Carbonizing urban biowaste for low-cost char production in developing countries - a review of knowledge, practices and technologies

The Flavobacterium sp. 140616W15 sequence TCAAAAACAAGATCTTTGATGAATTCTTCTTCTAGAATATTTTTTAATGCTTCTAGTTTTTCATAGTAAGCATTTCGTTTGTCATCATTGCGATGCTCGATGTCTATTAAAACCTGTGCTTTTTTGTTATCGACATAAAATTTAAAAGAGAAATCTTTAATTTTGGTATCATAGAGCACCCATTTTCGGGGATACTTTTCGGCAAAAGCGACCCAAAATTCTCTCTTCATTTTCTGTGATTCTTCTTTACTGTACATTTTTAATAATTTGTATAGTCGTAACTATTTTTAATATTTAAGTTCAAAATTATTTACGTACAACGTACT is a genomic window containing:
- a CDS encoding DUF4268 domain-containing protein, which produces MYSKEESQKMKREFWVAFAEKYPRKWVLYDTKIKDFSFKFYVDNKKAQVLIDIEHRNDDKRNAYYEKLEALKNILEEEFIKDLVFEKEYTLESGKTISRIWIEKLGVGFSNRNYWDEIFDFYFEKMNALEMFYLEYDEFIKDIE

Solid waste in the cities of low- and middle-income countries is characterized by a high organic fraction and management of this municipal solid waste is known for low collection and recycling rates, and inade-quate disposal methods. Most of these countries also face the major challenge of supplying an affordable, reliable and sustainable cooking fuel to urban households. The majority of city residents use wood-based charcoal and the number of charcoal users is expected to rise over the years with increasing urbanization. Wood-based charcoal has several advantages compared to other cooking fuels, including continuous availability in local markets (even in small quantities), ease of storage, higher heating value, lightweight, cleaner burning compared to wood, cheap stoves, and in many countries it is sold at lower price com-pared to liquefied petroleum gas (LPG) and electricity. However, wood-based charcoal is derived from a predominately informally organized supply chain, which is linked to unsustainable forest logging, low efficiency production methods and long transportation routes, which are all factors that contribute to environmental degradation. Since improving the sustainability of charcoal production is considered the most effective and realistic measure to enhance the sustainability of household cooking, several develop-ing countries have started to initiate biomass energy strategies, which include efforts to promote access to appropriate, alternative sources of bioenergy. The current state of the environment in cities of developing countries and their increasing charcoal de-mand raise the question if organic solid waste could be a suitable feedstock for low-cost char production. The char generated through slow pyrolysis of organic solid waste could be further processed into charcoal briquettes, a product of economic value with stable market demand and advantageous distribution prop-erties. Use of municipal biowaste could stimulate their collection and, thereby, diminish the amount des-tined for disposal at dump sites. This approach could lead to reduced emissions linked to the uncontrolled decomposition of inappropriately disposed waste and reduced waste transportation, as well as the partial substitution of an unsustainably produced cooking fuel (wood-derived charcoal) without causing signifi-cant changes in traditional cooking appliances and behaviour. This report reviews existing knowledge on char-making to help stakeholders understand under which circumstances carbonization of municipal biowaste may be feasible. The report starts with a general over-view of common municipal solid waste management challenges in low-and middle-income countries. It then summarizes the current situation regarding conventional charcoal production and consumption as cooking fuel, reviewing some of the trends and theories behind the concept of ‘household fuel switching’. It also describes biomass carbonization in details, i.e., input requirements, chemical conversion processes and output properties, and reviews information on existing biomass-to-char technologies: e.g., process and reactor types, capacity, construction materials, conversion efficiency, energy source, residence time, emissions, fixed carbon yield, auxiliary requirements, working life and capital cost. This part of the report draws heavily from literature on wood pyrolysis because there is limited information on slow pyrolysis of biowaste. The last chapter draws an analysis of the feasibility of biowaste carbonization in cities of devel-oping countries and highlights challenges, opportunities and areas for further research. This review concludes that the high demand for carbonized fuel in cities of low-and middle-income coun-tries has created the market for waste-derived char briquettes. Yet, a major challenge to their production is having continuous access to dry, unmixed, homogeneous, uncontaminated substrates, which are avail-able at no or low costs. In other words, a good supply of source-separated wastes that can be obtained near the point of their production is needed. Furthermore, most existing carbonization systems are either inefficient and polluting or relatively expensive. For a sustainable and financially viable waste-to-char business an appropriate, locally manufactured and operated, cost-effective system is required, which is non-polluting and energy-efficient with controlled use of all combustible by-products and waste heat. On the policy level, there is a need to address the broader regulatory and tax framework in the charcoal sector. The current cost of charcoal in most developing countries does not reflect its true value because of lack of clear policies and enforcements, hence efforts to promote sustainably produced alternative cook-ing fuels will always be undercut by illegal charcoal, which is unregulated, bypasses many costs and reaches consumers at lower price at the expense of diminishing forests, adverse consequences on the environment and lost governments revenue.